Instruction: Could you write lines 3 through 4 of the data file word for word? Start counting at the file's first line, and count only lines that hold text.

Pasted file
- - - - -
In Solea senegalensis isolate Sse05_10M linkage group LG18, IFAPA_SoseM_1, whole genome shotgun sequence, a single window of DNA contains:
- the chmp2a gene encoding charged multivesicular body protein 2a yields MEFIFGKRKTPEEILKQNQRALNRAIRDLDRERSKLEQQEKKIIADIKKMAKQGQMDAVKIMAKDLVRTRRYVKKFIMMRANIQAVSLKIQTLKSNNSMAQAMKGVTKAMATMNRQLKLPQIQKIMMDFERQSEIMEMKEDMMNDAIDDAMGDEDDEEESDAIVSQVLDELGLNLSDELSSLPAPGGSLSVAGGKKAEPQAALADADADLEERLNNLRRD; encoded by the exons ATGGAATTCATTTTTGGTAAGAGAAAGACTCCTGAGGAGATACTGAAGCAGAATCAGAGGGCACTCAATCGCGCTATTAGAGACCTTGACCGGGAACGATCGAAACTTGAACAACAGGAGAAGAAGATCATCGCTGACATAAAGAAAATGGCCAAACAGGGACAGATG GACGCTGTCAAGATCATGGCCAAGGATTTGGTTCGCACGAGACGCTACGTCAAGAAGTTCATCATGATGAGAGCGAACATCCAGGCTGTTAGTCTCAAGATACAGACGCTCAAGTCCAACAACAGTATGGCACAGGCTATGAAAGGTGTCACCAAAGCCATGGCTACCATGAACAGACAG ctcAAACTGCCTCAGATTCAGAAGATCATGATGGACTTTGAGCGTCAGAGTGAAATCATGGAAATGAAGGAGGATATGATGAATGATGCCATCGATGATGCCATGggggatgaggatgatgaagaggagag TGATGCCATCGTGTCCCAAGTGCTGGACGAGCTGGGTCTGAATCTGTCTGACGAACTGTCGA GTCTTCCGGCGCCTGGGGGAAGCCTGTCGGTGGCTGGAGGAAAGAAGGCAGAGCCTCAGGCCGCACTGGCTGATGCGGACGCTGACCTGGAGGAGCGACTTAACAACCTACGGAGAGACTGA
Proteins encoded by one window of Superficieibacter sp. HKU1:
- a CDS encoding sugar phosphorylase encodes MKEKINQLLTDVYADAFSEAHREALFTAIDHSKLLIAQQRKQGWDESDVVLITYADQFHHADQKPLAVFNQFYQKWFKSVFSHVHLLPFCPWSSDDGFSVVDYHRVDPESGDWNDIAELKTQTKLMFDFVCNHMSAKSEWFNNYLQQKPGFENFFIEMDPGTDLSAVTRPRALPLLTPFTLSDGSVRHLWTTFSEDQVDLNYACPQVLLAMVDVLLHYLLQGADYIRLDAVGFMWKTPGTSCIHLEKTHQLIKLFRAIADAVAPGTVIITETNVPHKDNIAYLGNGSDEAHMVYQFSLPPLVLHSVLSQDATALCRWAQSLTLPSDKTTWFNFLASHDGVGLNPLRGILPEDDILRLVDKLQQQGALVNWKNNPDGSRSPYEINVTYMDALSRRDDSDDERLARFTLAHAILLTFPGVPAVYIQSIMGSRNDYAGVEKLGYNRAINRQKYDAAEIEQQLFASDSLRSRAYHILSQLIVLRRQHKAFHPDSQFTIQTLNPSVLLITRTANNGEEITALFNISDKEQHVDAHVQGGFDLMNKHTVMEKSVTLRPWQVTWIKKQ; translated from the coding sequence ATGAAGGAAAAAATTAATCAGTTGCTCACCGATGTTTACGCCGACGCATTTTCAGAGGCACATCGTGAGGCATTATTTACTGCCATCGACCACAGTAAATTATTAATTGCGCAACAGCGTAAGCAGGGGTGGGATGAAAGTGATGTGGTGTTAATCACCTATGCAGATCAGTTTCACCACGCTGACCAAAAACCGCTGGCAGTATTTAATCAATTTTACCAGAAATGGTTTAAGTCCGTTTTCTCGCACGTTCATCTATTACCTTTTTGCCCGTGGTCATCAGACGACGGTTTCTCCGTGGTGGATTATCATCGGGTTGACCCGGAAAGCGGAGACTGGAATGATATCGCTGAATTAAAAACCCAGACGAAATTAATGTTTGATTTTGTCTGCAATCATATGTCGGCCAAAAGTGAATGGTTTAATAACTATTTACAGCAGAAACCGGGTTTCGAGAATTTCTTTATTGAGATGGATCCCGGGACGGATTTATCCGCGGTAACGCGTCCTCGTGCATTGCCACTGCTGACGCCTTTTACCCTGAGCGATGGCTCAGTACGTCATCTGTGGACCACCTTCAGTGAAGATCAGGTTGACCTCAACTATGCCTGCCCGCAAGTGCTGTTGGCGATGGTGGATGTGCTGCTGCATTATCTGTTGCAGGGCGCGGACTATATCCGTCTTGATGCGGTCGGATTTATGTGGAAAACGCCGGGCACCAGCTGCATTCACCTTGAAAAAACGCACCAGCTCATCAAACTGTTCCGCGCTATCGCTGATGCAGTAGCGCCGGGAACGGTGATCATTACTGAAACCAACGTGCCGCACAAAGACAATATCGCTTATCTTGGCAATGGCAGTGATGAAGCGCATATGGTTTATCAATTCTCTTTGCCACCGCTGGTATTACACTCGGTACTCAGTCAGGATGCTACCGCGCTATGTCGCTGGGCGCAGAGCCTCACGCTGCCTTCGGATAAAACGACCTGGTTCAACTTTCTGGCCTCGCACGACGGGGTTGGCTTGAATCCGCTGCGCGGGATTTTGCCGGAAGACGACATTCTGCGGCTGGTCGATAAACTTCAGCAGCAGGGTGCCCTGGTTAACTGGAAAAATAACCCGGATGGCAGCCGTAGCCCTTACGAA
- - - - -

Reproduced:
Proteins encoded by one window of Superficieibacter sp. HKU1:
- a CDS encoding sugar phosphorylase encodes MKEKINQLLTDVYADAFSEAHREALFTAIDHSKLLIAQQRKQGWDESDVVLITYADQFHHADQKPLAVFNQFYQKWFKSVFSHVHLLPFCPWSSDDGFSVVDYHRVDPESGDWNDIAELKTQTKLMFDFVCNHMSAKSEWFNNYLQQKPGFENFFIEMDPGTDLSAVTRPRALPLLTPFTLSDGSVRHLWTTFSEDQVDLNYACPQVLLAMVDVLLHYLLQGADYIRLDAVGFMWKTPGTSCIHLEKTHQLIKLFRAIADAVAPGTVIITETNVPHKDNIAYLGNGSDEAHMVYQFSLPPLVLHSVLSQDATALCRWAQSLTLPSDKTTWFNFLASHDGVGLNPLRGILPEDDILRLVDKLQQQGALVNWKNNPDGSRSPYEINVTYMDALSRRDDSDDERLARFTLAHAILLTFPGVPAVYIQSIMGSRNDYAGVEKLGYNRAINRQKYDAAEIEQQLFASDSLRSRAYHILSQLIVLRRQHKAFHPDSQFTIQTLNPSVLLITRTANNGEEITALFNISDKEQHVDAHVQGGFDLMNKHTVMEKSVTLRPWQVTWIKKQ; translated from the coding sequence ATGAAGGAAAAAATTAATCAGTTGCTCACCGATGTTTACGCCGACGCATTTTCAGAGGCACATCGTGAGGCATTATTTACTGCCATCGACCACAGTAAATTATTAATTGCGCAACAGCGTAAGCAGGGGTGGGATGAAAGTGATGTGGTGTTAATCACCTATGCAGATCAGTTTCACCACGCTGACCAAAAACCGCTGGCAGTATTTAATCAATTTTACCAGAAATGGTTTAAGTCCGTTTTCTCGCACGTTCATCTATTACCTTTTTGCCCGTGGTCATCAGACGACGGTTTCTCCGTGGTGGATTATCATCGGGTTGACCCGGAAAGCGGAGACTGGAATGATATCGCTGAATTAAAAACCCAGACGAAATTAATGTTTGATTTTGTCTGCAATCATATGTCGGCCAAAAGTGAATGGTTTAATAACTATTTACAGCAGAAACCGGGTTTCGAGAATTTCTTTATTGAGATGGATCCCGGGACGGATTTATCCGCGGTAACGCGTCCTCGTGCATTGCCACTGCTGACGCCTTTTACCCTGAGCGATGGCTCAGTACGTCATCTGTGGACCACCTTCAGTGAAGATCAGGTTGACCTCAACTATGCCTGCCCGCAAGTGCTGTTGGCGATGGTGGATGTGCTGCTGCATTATCTGTTGCAGGGCGCGGACTATATCCGTCTTGATGCGGTCGGATTTATGTGGAAAACGCCGGGCACCAGCTGCATTCACCTTGAAAAAACGCACCAGCTCATCAAACTGTTCCGCGCTATCGCTGATGCAGTAGCGCCGGGAACGGTGATCATTACTGAAACCAACGTGCCGCACAAAGACAATATCGCTTATCTTGGCAATGGCAGTGATGAAGCGCATATGGTTTATCAATTCTCTTTGCCACCGCTGGTATTACACTCGGTACTCAGTCAGGATGCTACCGCGCTATGTCGCTGGGCGCAGAGCCTCACGCTGCCTTCGGATAAAACGACCTGGTTCAACTTTCTGGCCTCGCACGACGGGGTTGGCTTGAATCCGCTGCGCGGGATTTTGCCGGAAGACGACATTCTGCGGCTGGTCGATAAACTTCAGCAGCAGGGTGCCCTGGTTAACTGGAAAAATAACCCGGATGGCAGCCGTAGCCCTTACGAA